Windsor Hotel at the center of Jacksonville’s role as a famous tourist resort

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The Windsor Hotel, Jacksonville’s elegant Grand Dame hotel, burned down in the Great Fire of 1901. But its story did not end there.

The three-story wooden structure, which faced Hemming Park, debuted in 1875 when Jacksonville was a Mecca for wealthy tourists. Its guest rooms were on the two upper floors while the first floor was occupied by offices, living rooms, dining rooms and large sleeping apartments. It was enlarged in the early 1880s and several times in the following years.

In the 1870s and 1880s, Jacksonville drew 50,000 to 73,000 winter visitors each year, and the Windsor, St. James and Carlton House hosted them, according to a 1950 Times-Union story. The Windsor has also opened to soldiers awaiting orders in Cuba during the Spanish-American War in 1898.

Several organizations held their first meetings in the hotel‘s community halls and on its expansive colonnade. They included the Women’s Club of Jacksonville in 1895, the Jacksonville Rotary Club in 1912, and the Kappa Kappa Gamma Alumni Association in 1942.

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The Windsor was destroyed in the 1901 fire and was the only one of the large decorated hotels to have burnt down to be rebuilt. Owners Abbie Dodge and Frank Cullen have erected a new hotel of brick, stone and steel in “a magnificent Spanish Renaissance style to cover the entire block between Hogan, Monroe, Duval and Julia streets,” the Times reported. Union in 1966. Mahogany woodwork, large columns and red tiled roof.

When it was completed in 1902, it played host to royalty, presidents and celebrities.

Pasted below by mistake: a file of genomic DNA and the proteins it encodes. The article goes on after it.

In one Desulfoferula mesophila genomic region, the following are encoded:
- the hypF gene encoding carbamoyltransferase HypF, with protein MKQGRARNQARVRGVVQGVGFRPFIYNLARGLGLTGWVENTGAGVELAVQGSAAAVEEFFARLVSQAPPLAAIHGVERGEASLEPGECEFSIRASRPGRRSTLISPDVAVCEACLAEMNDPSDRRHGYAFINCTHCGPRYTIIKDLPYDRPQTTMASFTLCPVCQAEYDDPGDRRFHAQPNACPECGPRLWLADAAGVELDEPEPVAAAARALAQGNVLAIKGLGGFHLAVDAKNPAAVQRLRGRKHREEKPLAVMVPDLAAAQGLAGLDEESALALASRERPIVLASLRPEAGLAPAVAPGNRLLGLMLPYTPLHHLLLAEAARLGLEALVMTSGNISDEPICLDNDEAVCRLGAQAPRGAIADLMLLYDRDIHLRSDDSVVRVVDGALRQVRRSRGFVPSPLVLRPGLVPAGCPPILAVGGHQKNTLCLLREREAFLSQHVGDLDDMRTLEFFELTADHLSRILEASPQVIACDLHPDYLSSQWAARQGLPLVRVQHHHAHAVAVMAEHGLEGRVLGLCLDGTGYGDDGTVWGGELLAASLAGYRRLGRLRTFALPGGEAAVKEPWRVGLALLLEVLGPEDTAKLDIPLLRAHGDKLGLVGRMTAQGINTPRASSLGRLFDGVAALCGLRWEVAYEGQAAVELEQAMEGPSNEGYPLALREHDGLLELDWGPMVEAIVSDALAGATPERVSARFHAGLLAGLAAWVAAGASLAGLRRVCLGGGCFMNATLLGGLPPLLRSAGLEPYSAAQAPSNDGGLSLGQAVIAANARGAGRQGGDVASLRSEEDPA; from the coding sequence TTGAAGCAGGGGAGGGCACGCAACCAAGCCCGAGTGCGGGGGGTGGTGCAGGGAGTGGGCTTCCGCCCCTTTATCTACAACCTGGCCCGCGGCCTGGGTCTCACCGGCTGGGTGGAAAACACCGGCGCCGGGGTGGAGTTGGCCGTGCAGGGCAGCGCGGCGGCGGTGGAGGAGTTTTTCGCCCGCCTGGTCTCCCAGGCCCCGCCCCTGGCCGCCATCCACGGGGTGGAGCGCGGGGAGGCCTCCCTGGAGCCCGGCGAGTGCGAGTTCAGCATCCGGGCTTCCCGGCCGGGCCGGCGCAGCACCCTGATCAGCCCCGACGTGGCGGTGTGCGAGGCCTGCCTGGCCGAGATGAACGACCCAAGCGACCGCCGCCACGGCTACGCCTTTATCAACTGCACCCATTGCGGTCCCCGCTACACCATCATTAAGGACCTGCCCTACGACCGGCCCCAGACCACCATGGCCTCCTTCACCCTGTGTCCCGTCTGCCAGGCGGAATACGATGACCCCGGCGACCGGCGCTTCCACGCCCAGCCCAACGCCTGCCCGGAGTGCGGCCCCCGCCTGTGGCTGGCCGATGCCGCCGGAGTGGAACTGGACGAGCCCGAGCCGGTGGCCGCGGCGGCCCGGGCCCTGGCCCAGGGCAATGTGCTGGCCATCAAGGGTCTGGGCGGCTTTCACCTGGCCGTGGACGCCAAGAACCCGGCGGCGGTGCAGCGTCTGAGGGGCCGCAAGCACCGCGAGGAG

February 4, 1933: Jacksonville Mayor John T. Alsop introduces Franklin D. Roosevelt to thousands of people crowded outside the Windsor Hotel on the occasion of Roosevelt's first visit to Jacksonville just a month before he left. becomes president.  Florida Governor David Sholtz sits next to Roosevelt.

A brochure published by the Windsor touted its unusual architecture, cozy nooks, dining room with balcony, solarium, and lobby with leather chairs, calling it one of the best hotels in Florida. He also cites the building’s delightfully informal character, but says that “only a stay at the Windsor can bring you a realization of the pleasure of a winter in sunny Florida. Our service is as perfect as it gets.”

In a postcard view, an American flag is seen flying from its highest point.

The rebuilt Windsor lasted 48 years before bowing to the Wrecker’s Ball in 1950. The Times-Union said it had exceeded its usefulness and was losing money. During the demolition, an underground room filled with illegal whiskey was discovered.

In its later years it had been the permanent residence of about 60 people, many of them retired. The Times-Union commemorated Windsor as “one of the last tangible testimonies of a time when the city was a famous tourist resort”.

Its dismantling sparked rumors that had been circulating for months that Macy’s was building a department store on the site. (That didn’t happen, and rumors continued to circulate that the New York chain was opening a store in Jacksonville.)

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The property was used as a parking lot for five years until JC Penney and Woolworth built stores at 320 N. Hogan St. in 1955. The stores shared a common wall where one could walk from one to the other. other. Penney’s and Woolworth’s closed in the mid-1980s.

Meanwhile, the Robert Meyer hotel, inaugurated in 1959, occupied the part of the block facing rue Julia. The Robert Meyer has a marble lobby, 563 rooms, restaurants, a jewelry store and an outdoor swimming pool. It went bankrupt in 1977, reopened as the Holiday Inn City Center in 1980, and closed permanently in 1982 due to a lack of activity. It imploded in February 1998.

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Bryan Simpson’s United States Courthouse, which opened in early 2003, now occupies the block.


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